Normally, data transfer between programs is accomplished using data structures suited for automated processing by computers, not people. Such interchange formats and protocols are typically rigidly structured, well-documented, easily parsed, and keep ambiguity to a minimum. Very often, these transmissions are not human-readable at all.
Thus, the key element that distinguishes data scraping from regular parsing is that the output being scraped was intended for display to an end-user, rather than as input to another program, and is therefore usually neither documented nor structured for convenient parsing. Data scraping often involves ignoring binary data (usually images or multimedia data), display formatting, redundant labels, superfluous commentary, and other information which is either irrelevant or hinders automated processing.
Data scraping is most often done either to interface to a legacy system which has no other mechanism which is compatible with current hardware, or to interface to a third-party system which does not provide a more convenient API. In the second case, the operator of the third-party system will often see screen scraping as unwanted, due to reasons such as increased system load, the loss of advertisement revenue, or the loss of control of the information content.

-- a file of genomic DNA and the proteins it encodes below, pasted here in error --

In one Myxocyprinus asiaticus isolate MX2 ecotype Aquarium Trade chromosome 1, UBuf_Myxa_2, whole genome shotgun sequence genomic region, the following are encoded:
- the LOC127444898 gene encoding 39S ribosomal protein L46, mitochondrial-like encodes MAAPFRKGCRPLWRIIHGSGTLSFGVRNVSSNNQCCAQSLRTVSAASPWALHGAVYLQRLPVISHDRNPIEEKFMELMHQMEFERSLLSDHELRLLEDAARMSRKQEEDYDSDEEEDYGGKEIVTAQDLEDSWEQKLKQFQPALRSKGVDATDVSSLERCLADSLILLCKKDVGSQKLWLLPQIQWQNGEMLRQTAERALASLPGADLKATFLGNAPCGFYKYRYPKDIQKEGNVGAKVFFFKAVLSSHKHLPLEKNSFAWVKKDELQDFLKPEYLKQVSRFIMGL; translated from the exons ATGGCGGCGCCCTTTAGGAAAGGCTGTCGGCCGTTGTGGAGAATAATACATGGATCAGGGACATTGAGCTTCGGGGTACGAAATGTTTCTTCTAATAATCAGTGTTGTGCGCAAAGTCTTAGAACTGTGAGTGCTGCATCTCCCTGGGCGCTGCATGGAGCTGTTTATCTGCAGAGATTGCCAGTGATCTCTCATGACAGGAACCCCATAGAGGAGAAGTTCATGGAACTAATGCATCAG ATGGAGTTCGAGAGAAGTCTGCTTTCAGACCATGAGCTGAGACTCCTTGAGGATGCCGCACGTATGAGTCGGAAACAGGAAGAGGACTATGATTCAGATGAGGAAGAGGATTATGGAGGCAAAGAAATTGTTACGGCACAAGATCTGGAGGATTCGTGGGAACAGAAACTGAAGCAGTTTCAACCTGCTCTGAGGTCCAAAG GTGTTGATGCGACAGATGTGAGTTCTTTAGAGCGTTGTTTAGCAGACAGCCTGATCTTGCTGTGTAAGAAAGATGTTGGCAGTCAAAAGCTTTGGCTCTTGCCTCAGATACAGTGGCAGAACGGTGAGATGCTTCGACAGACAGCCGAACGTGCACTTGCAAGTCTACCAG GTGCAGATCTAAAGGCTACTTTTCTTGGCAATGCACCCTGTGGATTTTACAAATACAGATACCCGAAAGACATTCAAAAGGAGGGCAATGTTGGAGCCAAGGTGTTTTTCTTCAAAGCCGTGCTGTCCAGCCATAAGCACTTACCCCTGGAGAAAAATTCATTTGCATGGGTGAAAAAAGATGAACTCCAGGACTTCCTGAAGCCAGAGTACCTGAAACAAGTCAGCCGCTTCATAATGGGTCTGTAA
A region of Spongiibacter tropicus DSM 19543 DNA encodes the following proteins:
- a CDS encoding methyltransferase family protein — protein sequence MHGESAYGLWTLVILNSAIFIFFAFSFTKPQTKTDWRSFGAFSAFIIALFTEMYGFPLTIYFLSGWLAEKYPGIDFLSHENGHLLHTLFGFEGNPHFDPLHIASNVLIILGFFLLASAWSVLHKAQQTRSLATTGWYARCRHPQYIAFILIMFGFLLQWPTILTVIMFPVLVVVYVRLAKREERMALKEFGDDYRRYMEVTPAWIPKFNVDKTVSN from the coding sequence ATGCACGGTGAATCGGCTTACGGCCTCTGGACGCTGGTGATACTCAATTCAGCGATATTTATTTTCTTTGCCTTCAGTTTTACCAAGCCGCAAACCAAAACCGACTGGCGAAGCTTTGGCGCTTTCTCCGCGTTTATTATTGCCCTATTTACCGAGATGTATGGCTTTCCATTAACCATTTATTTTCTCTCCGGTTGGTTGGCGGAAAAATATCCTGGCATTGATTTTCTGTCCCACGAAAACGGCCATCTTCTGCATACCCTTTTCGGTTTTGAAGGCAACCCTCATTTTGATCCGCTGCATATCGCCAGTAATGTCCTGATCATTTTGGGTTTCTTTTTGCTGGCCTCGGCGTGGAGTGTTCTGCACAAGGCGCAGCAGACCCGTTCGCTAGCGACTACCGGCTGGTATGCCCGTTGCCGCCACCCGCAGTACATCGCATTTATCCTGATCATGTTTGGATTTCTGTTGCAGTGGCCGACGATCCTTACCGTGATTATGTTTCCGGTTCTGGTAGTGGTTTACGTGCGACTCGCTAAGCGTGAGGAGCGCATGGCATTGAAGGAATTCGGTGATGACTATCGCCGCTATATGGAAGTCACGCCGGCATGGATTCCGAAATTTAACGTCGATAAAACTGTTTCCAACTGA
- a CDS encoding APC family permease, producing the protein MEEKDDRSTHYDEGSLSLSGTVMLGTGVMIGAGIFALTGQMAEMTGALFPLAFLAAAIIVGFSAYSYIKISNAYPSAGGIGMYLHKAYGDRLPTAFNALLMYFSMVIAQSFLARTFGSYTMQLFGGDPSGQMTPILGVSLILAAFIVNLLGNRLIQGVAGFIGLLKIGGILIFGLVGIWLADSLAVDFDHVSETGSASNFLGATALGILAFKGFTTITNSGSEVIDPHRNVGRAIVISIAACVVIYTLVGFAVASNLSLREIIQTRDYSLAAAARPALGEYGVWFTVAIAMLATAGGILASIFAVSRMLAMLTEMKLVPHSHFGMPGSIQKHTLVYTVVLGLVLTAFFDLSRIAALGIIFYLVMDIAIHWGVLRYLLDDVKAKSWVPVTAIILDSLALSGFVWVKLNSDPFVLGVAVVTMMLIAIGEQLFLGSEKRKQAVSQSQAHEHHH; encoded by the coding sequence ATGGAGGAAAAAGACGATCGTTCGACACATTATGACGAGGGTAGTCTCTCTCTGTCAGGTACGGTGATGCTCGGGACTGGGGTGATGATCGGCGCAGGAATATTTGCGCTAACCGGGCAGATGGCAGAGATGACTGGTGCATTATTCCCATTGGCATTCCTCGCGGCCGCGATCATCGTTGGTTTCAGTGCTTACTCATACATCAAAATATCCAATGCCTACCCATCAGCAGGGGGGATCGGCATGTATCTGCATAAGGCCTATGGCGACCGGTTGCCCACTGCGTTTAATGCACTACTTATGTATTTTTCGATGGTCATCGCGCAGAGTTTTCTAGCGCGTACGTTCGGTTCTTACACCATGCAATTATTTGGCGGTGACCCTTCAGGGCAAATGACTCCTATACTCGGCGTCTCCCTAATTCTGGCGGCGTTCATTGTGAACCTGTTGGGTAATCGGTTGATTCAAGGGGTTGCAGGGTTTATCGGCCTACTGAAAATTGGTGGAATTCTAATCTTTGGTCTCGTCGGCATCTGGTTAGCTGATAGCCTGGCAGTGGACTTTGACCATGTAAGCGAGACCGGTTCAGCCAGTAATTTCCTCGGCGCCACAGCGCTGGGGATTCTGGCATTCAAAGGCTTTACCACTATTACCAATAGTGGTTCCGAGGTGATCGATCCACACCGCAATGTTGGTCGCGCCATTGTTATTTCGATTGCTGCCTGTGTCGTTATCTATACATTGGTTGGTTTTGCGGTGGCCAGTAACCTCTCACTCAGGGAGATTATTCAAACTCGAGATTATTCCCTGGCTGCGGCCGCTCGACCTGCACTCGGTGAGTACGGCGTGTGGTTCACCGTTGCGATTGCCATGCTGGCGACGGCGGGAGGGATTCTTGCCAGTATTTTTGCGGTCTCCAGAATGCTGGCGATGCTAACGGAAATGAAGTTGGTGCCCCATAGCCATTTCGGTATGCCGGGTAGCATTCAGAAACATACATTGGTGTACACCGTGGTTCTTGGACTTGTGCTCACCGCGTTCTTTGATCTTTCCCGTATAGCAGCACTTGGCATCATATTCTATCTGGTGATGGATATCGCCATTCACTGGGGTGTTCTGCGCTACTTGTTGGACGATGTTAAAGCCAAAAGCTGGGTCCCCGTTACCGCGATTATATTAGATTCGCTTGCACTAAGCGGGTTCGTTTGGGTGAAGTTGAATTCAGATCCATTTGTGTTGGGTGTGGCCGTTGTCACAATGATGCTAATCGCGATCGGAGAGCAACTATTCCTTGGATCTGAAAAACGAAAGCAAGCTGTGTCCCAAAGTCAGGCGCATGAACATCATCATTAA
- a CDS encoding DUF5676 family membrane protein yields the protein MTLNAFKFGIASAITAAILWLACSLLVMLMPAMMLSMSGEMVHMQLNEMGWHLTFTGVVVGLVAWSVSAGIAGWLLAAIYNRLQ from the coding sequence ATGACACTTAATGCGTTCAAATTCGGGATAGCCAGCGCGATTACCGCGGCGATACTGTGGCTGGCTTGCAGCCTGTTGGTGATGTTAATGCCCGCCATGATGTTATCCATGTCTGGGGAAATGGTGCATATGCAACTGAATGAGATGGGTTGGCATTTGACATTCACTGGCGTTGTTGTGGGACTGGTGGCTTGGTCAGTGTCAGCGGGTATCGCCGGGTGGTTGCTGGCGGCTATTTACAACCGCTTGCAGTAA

Data scraping is generally considered an ad hoc, inelegant technique, often used only as a “last resort” when no other mechanism for data interchange is available. Aside from the higher programming and processing overhead, output displays intended for human consumption often change structure frequently. Humans can cope with this easily, but a computer program may report nonsense, have been told to read data in a particular format or from a particular place, and with no knowledge of how to check its results for validity.